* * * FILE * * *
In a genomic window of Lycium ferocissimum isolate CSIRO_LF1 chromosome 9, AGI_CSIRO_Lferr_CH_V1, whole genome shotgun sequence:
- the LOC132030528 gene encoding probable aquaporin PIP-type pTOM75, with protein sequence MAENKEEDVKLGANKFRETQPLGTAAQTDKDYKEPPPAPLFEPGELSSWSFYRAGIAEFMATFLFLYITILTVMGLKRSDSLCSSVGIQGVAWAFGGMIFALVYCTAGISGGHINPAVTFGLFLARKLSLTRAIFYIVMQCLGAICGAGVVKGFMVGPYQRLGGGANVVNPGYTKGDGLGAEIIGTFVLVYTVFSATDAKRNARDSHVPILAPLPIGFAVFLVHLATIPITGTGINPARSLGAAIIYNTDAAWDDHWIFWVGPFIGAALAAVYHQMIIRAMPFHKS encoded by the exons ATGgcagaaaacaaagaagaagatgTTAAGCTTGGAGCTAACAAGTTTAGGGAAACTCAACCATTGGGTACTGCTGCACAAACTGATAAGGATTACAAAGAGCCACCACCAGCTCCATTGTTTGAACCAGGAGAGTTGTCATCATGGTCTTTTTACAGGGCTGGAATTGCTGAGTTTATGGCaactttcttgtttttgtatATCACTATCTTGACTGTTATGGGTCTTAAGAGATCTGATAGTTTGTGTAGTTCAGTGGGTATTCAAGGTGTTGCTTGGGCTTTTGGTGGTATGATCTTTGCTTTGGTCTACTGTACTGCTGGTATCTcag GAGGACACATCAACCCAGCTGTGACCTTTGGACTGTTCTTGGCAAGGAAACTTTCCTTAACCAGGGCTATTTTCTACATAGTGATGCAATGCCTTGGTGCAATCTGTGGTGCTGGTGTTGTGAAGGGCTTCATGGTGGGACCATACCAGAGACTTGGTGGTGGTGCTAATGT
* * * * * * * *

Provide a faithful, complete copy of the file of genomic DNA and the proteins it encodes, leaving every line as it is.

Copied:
In a genomic window of Lycium ferocissimum isolate CSIRO_LF1 chromosome 9, AGI_CSIRO_Lferr_CH_V1, whole genome shotgun sequence:
- the LOC132030528 gene encoding probable aquaporin PIP-type pTOM75, with protein sequence MAENKEEDVKLGANKFRETQPLGTAAQTDKDYKEPPPAPLFEPGELSSWSFYRAGIAEFMATFLFLYITILTVMGLKRSDSLCSSVGIQGVAWAFGGMIFALVYCTAGISGGHINPAVTFGLFLARKLSLTRAIFYIVMQCLGAICGAGVVKGFMVGPYQRLGGGANVVNPGYTKGDGLGAEIIGTFVLVYTVFSATDAKRNARDSHVPILAPLPIGFAVFLVHLATIPITGTGINPARSLGAAIIYNTDAAWDDHWIFWVGPFIGAALAAVYHQMIIRAMPFHKS encoded by the exons ATGgcagaaaacaaagaagaagatgTTAAGCTTGGAGCTAACAAGTTTAGGGAAACTCAACCATTGGGTACTGCTGCACAAACTGATAAGGATTACAAAGAGCCACCACCAGCTCCATTGTTTGAACCAGGAGAGTTGTCATCATGGTCTTTTTACAGGGCTGGAATTGCTGAGTTTATGGCaactttcttgtttttgtatATCACTATCTTGACTGTTATGGGTCTTAAGAGATCTGATAGTTTGTGTAGTTCAGTGGGTATTCAAGGTGTTGCTTGGGCTTTTGGTGGTATGATCTTTGCTTTGGTCTACTGTACTGCTGGTATCTcag GAGGACACATCAACCCAGCTGTGACCTTTGGACTGTTCTTGGCAAGGAAACTTTCCTTAACCAGGGCTATTTTCTACATAGTGATGCAATGCCTTGGTGCAATCTGTGGTGCTGGTGTTGTGAAGGGCTTCATGGTGGGACCATACCAGAGACTTGGTGGTGGTGCTAATGT